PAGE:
Thursday, June 9, 2011


Freddie Francis, 1968
Starring: Christopher Lee, Veronica Carlson, Rupert Davies, Barbara Ewing, Barry Andrews

In another attempt at continuity after Dracula: Prince of Darkness, the Count has supposedly been dead a year, thanks to being buried in a frozen mountain stream in the last film. A skeptical monsignor (Rupert Davies) is tired of the town’s vamp phobia, so he marches up the mountain to Castle Dracula in an incredible act of hubris, performs an exorcism and bars the Count’s entrance from his own home with a huge golden cross. This leads indirectly to the Count waking up majorly pissed off and declaring unholy war on the monsignor and his family, a widowed sister-in-law and beautiful niece (Veronica Carlson). His niece Maria is trying to marry Paul, who happens to be an atheist. To no one's great surprise, he comes around and rejects his ignorant views by the end of the film. When the monsignor is attacked and dies, it's up to Paul to save his lady love and defeat the beast. Hammer also attempts to sneak in another pointless, plot driven detail to the Dracula mythology: in order for the good Count to stay dead, you have to pray over him with belief while he is dying. Convenient.

The best thing about Dracula Has Risen From the Grave is the introduction of the absolutely gorgeous Veronica Carlson. She went on to star in a couple of Hammer Frankenstein films after this and I don’t know why they didn’t use her more. Other than that, it’s the same old business. Thankfully, Christopher Lee is around more in this film and he actually has dialogue. Unfortunately, nothing can make up for the absence of Peter Cushing. Rupert Davies replaces him as best he is able as a holy man, rather than a scientist. This film somehow seems brighter and more visually stunning than the earlier efforts in the series, though that could be because of the lovely rooftop set with Veronica Carlson prancing around on it. It is also more sexual innuendo and dangerously plunging cleavage lines.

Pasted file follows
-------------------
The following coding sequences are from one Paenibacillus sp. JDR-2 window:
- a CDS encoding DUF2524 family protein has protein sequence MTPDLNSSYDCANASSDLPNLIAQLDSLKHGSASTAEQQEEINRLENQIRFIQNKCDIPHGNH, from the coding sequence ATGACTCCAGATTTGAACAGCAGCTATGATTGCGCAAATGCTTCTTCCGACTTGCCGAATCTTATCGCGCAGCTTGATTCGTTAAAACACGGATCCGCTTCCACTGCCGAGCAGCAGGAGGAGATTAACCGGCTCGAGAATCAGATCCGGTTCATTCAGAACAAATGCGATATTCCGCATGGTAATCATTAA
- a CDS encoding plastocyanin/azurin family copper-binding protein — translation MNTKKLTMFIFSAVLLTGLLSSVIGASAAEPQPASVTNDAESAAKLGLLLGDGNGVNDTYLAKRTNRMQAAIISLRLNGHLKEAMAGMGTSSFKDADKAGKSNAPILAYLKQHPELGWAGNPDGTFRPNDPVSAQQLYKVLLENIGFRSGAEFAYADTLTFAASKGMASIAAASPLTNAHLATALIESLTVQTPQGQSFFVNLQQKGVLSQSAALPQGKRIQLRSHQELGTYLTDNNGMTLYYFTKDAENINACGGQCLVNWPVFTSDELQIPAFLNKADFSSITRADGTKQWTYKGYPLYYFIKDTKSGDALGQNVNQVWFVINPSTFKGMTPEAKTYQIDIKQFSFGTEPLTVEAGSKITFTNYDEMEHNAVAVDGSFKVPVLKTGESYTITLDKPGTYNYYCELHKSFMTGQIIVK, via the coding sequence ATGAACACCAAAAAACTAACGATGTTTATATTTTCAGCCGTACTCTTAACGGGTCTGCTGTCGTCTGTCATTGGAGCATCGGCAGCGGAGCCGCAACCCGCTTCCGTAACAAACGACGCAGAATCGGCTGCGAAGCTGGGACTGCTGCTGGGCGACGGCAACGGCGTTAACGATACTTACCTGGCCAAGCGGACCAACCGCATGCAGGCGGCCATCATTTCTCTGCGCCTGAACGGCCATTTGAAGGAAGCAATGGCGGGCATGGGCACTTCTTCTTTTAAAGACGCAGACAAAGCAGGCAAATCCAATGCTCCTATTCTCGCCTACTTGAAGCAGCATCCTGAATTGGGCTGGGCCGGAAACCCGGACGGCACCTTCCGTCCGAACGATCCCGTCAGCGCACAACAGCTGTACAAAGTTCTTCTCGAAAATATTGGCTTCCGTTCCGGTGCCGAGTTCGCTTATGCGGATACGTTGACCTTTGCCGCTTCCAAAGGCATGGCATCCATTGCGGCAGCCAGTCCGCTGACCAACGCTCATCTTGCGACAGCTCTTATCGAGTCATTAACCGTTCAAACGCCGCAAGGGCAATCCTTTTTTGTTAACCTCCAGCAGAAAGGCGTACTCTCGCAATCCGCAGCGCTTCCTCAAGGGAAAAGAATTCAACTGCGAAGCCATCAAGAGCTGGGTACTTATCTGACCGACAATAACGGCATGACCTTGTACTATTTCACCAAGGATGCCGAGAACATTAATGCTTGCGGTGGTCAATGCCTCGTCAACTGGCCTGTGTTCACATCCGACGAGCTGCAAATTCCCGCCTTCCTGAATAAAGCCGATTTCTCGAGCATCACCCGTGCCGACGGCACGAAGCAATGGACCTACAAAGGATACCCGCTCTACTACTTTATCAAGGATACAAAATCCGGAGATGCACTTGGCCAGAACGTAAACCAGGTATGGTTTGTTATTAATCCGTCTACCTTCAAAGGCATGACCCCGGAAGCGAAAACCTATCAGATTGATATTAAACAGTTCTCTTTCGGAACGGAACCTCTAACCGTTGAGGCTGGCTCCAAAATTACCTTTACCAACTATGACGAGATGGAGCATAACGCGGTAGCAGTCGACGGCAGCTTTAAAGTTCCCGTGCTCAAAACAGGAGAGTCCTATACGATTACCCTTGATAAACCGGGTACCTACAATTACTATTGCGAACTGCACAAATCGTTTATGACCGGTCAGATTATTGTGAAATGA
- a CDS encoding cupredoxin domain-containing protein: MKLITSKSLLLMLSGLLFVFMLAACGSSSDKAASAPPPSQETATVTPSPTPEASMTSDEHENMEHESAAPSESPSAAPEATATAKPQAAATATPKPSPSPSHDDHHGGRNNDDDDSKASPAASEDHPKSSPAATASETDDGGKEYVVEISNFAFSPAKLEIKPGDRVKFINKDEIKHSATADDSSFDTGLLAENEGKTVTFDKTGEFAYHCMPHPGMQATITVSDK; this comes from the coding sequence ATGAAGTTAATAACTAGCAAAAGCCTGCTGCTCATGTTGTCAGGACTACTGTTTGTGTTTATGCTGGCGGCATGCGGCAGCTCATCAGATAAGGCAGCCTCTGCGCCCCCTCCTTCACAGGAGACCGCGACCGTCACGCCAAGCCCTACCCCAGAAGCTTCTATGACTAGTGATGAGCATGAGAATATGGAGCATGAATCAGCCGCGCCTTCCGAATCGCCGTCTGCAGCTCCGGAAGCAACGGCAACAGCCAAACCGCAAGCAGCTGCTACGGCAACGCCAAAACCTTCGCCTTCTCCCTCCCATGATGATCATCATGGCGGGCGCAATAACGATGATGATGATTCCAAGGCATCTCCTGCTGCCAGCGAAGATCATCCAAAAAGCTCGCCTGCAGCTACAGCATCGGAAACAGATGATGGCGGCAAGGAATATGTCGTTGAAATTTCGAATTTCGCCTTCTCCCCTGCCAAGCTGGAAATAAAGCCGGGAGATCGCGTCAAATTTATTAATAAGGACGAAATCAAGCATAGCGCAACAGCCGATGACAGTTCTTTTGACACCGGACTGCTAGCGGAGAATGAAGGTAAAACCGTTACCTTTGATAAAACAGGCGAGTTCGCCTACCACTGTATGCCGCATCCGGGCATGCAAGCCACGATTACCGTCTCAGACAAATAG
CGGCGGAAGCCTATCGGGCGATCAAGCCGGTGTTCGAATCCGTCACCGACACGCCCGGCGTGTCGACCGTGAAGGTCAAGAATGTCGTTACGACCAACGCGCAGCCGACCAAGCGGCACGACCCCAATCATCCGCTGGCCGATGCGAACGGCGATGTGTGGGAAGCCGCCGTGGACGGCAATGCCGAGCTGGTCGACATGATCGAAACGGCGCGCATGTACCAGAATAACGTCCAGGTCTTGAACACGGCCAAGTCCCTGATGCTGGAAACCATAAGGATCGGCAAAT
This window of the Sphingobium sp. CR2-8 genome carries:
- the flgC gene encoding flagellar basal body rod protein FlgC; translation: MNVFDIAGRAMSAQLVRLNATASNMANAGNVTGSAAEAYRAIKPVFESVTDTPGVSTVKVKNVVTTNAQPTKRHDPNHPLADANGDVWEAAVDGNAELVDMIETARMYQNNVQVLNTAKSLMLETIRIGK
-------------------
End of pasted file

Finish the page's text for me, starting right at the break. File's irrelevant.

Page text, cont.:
Luckily, this is still available on DVD in multiple versions. I am reviewing the bare-bones Warner Home Video DVD, where the only extra is the theatrical trailer. It is also available in two different Warner Home Video box sets. The first is a random six film, best-of Hammer Horror collection. The second is a four film random Dracula box set. Neither include any additional special features for Dracula Has Risen From the Grave.

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